Examine your wrists. Flex and extend them. Reconnect with their full range of motion, how they enable your hands and fingers to pry, snap, fold, and type. Now close your eyes and imagine a fish paddling in a shallow mudflat, a fish whose fins are capable of lifting it out of the water — a fish with wrists.

All vertebrates, including humans and fish, are derived from the same evolutionary lineage. Unlike the invertebrate’s reliance on chitin, however, vertebrates are united by their bony skeletons: ridges of curvilinear bone that roll like foothills down our spines, and minute bones that transmit vibrations from drum to inner ear. These are the makings of evolution, the transition of forms across species and over time. They include the parsimony of traits, as well as the homologies, parts that bind current life to the past and one species to another.

Evolution is the subject, and title, of a bold new coffee-table book by Jean-Baptiste de Panafieu with vivid black-and-white photographs of vertebrate skeletons by Patrick Gries. Throughout the book we are invited to gaze into the looking glass of time, where species arise (the mammals after the dinosaurs) and disappear (the dodo and sea cow). Where traits diminish (some whales have vestigial legs) or become exaggerated (the titanic tusk of the African elephant). The text is part homage to Darwin’s seminal theory of natural selection, part discourse on the rich biology (embryology, genetics, and paleontology) that surrounds the study of evolution as a modern science.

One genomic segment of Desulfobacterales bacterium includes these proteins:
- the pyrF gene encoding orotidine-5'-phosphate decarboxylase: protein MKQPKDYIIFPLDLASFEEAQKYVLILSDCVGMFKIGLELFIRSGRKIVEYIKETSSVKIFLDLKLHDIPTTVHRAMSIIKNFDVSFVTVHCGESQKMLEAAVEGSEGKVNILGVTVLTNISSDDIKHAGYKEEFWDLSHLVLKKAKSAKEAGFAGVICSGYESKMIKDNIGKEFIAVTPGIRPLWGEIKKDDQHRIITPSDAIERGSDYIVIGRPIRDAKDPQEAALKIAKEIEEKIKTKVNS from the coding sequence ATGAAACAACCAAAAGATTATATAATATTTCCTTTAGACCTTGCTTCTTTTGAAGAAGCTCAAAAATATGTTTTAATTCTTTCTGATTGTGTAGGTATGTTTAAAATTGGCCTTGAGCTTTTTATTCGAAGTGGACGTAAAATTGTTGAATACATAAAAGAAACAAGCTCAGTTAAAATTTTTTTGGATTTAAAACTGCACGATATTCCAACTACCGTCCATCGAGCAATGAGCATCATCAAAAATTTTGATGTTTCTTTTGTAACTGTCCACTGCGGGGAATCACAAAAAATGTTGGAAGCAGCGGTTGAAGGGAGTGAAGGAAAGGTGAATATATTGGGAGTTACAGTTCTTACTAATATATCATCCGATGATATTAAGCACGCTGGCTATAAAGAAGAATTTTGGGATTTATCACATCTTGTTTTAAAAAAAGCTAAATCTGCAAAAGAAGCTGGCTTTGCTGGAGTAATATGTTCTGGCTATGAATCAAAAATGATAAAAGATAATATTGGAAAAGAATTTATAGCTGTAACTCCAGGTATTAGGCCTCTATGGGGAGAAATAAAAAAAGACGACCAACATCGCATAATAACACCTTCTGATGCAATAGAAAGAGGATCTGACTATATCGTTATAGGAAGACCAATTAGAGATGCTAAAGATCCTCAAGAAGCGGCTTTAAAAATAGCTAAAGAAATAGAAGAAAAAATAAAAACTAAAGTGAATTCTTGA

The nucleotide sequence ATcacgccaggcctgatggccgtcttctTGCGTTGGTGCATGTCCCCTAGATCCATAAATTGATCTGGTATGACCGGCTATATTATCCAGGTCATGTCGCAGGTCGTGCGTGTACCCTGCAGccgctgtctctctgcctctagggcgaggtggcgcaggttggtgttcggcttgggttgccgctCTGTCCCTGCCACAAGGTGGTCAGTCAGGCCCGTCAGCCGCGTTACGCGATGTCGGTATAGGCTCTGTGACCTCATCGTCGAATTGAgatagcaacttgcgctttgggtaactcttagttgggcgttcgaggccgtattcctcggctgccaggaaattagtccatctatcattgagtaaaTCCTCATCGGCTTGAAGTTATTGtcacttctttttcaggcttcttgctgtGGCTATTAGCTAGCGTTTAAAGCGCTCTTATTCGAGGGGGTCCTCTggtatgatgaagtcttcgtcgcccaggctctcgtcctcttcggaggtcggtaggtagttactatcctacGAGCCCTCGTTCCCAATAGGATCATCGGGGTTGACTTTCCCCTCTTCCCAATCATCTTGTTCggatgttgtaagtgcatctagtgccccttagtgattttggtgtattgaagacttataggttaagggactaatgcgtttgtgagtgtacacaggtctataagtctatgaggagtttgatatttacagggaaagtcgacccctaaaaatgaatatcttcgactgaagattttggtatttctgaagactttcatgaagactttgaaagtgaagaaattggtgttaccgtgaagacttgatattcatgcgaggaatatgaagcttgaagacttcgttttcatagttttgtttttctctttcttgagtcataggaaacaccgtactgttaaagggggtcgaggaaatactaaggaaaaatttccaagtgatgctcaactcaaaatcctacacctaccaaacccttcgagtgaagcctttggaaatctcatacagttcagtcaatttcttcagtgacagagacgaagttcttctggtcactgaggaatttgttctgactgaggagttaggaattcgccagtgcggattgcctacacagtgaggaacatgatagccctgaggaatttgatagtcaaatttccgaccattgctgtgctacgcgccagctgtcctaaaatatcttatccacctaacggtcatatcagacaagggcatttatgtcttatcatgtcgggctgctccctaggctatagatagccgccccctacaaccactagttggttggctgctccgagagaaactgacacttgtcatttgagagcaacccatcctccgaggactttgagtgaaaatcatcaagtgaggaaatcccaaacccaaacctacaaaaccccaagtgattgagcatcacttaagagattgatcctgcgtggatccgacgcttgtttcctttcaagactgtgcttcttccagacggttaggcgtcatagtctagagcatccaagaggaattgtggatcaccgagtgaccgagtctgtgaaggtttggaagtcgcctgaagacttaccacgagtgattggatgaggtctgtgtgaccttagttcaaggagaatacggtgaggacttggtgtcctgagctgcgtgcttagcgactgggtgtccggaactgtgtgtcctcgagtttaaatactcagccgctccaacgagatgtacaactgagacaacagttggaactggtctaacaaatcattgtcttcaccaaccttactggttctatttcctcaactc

De Panafieu’s elegant, if at times textbook, prose artfully addresses the spectrum of evolutionary theory: sexual selection, microevolution, phylogeny, and extinction are a few of the topics he covers.

But it is Gries’s crystalline illustration of these topics — the O’Keefe-like juxtaposition of horse and donkey skulls next to the text on hybridization, the close-up of a giraffe’s profile with twisting vertebrae as we read of Lamarck’s alternative theory — that completes the book’s approach. Which is to narrate the story of evolution, the endless tales of continual adaptation and species transformation, while keeping its mystery and portraying its beauty.